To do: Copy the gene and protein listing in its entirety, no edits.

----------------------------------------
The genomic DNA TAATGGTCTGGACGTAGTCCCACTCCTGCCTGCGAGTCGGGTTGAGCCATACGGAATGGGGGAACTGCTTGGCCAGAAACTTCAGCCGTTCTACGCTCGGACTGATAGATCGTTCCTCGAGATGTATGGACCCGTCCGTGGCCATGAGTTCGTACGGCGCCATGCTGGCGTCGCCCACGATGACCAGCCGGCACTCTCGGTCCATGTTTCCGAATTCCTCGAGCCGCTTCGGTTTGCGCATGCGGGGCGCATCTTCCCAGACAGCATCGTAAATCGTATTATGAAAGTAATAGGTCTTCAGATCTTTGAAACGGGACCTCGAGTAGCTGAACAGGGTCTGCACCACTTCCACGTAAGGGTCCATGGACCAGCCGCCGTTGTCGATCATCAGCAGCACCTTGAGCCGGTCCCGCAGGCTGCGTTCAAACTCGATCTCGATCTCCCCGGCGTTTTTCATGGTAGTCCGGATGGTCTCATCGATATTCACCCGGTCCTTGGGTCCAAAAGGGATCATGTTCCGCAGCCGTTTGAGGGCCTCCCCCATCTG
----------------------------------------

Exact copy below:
The genomic DNA TAATGGTCTGGACGTAGTCCCACTCCTGCCTGCGAGTCGGGTTGAGCCATACGGAATGGGGGAACTGCTTGGCCAGAAACTTCAGCCGTTCTACGCTCGGACTGATAGATCGTTCCTCGAGATGTATGGACCCGTCCGTGGCCATGAGTTCGTACGGCGCCATGCTGGCGTCGCCCACGATGACCAGCCGGCACTCTCGGTCCATGTTTCCGAATTCCTCGAGCCGCTTCGGTTTGCGCATGCGGGGCGCATCTTCCCAGACAGCATCGTAAATCGTATTATGAAAGTAATAGGTCTTCAGATCTTTGAAACGGGACCTCGAGTAGCTGAACAGGGTCTGCACCACTTCCACGTAAGGGTCCATGGACCAGCCGCCGTTGTCGATCATCAGCAGCACCTTGAGCCGGTCCCGCAGGCTGCGTTCAAACTCGATCTCGATCTCCCCGGCGTTTTTCATGGTAGTCCGGATGGTCTCATCGATATTCACCCGGTCCTTGGGTCCAAAAGGGATCATGTTCCGCAGCCGTTTGAGGGCCTCCCCCATCTG